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Ads spread message of Unitarian Universalism

R.I. campaign targets ‘people who are UUs but don’t know it.’
By Donald E. Skinner
5.9.11

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A bus stop ad created by First Unitarian Church of Providence, R.I.

A bus stop ad created by First Unitarian Church of Providence, R.I., beckons people who are “looking for a church where children learn values without guilt.” (First Unitarian Church, Providence)

Getting a religious message out into the larger community where it can be seen by people who might become Unitarian Universalists if they only knew that such a faith existed takes work.

But it’s worth it to reach the people who need to find us, says John Dooley, a former ad man who helped his congregation, First Unitarian Church of Providence, R.I., develop a number of simple, but intriguing, messages that have appeared this year on cable TV, bus shelters, a magazine for LGBT people, Facebook, and vehicle bumpers.

“So many people who make it to our church say, `This is the way I’ve always thought religion should be. I never knew it existed,’ ” said Dooley. “We decided we should make it easier for them to find us.”

Dooley, chair of First Unitarian’s Outreach Committee, and a few other members created some ads and then surveyed the congregation as to which ones resonated with them. He said the ads generally ask questions designed to appeal to people already thinking about religion. For example, the ads state, “If you seek a church that values open minds, helping hands, and loving hearts . . .” Or, “If you’re looking for a church where children learn values without guilt . . .”

All of the ads refer people to a church-created website, www.areyouuu.org, where they can watch brief video messages that explain Unitarian Universalism, read about various aspects of congregational life, and click into the church’s own website as well.

“We try to reach people who are UUs but don’t know it with questions they can relate to,” said Dooley. “It’s a systematic change in our church culture. We’ve recognized the importance of sharing our light, and we’re out in the community letting everyone know that we are here.”

Dooley said people who see the ads and then visit the church have generally already visited one or both websites by the time they come and have a familiarity with what Unitarian Universalism is all about. “We don’t need to convert anyone. We just need to welcome them,” he said.

The bus shelter ads cost $175 to print, then $250 to post for four weeks. Facebook ads are around $1.50 for each person who clicks on the ad and then goes to the AreYouUU website. Options, the LGBT magazine, is $125 per month. The church budgeted $6,000 for the campaign. The campaign will be continued next year as well. “This is not a one-day sale for us on Unitarian Universalism. This is a systematic change in our church culture,” said Dooley.

Bumper stickers with the www.areyouuu.org web address were also passed out to members, along with wallet cards with the same address. “We don’t ask our people to memorize an elevator speech,” Dooley said. “We just ask them to say what they like about the church. And give the questioner a card with the web address on it.”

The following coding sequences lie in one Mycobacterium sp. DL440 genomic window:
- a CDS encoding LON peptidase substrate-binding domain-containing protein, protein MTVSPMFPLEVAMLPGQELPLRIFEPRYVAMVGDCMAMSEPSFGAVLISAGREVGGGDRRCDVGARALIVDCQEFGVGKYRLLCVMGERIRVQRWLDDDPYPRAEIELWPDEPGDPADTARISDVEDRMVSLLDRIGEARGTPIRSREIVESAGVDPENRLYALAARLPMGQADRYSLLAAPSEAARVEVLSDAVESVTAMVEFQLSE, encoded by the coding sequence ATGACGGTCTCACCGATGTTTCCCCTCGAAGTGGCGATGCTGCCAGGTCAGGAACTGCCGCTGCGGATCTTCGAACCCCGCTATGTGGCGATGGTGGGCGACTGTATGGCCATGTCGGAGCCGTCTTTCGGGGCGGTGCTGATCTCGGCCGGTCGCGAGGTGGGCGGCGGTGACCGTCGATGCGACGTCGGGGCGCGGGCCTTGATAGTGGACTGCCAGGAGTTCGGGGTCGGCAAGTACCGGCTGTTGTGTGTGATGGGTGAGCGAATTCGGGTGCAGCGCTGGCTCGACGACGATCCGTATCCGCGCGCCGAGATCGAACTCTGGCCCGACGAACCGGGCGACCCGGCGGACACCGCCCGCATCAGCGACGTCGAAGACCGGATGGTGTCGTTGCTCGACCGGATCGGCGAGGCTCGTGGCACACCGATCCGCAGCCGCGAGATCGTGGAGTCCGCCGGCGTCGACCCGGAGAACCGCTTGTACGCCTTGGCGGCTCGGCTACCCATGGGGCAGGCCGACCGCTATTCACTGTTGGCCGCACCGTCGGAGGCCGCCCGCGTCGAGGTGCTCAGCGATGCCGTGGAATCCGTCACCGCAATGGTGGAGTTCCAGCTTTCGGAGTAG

He said the various ad media are designed to work together. “Ultimately word of mouth is the best advertising. With all of these elements—the bus stop, TV, and magazine ads and the bumper stickers—we increase the chances that someone will see our message. And we get more mouths talking about it.”

Before the campaign the congregation worked on being welcoming. “It doesn’t do any good to bring in prospective members if the congregation is not ready to welcome them,” said Dooly. “Our greeters now all have rainbow scarves, and we set aside a room as our ‘Newcomer Café’, where they don’t have to wait in line for coffee and where there are always greeters.” Guests who want to be approached are asked to use blue coffee mugs.

Dooley said the response to the ad campaign by the congregation has been very positive. “We had been talking for a while about the need to get our message of love and acceptance out into the community. Many members have expressed to me how proud they are of what we are doing. And we do talk about it as outreach rather than advertising.”

He said the congregation was involved from the start. “We started by talking at congregational meetings and leadership retreats about the need to get our message out. Then as the Outreach Committee started putting together our marketing plan, we polled members about why they came to church as well as what media they use. We engaged members at every step of the way and also used some of their suggestions.”

Dooley said it’s difficult to quantify the impact of the outreach program, but he believes it is successful and has led to many new visitors.

The Rev. James Ford, minister at First Unitarian, said, “I would add that while we haven't seen a significant increase in attendance, or so it seems, we are also not experiencing the dip that usually begins about this time of year. We are definitely seeing younger people coming and, it seems, staying. We feel very good about the sense of it all.”

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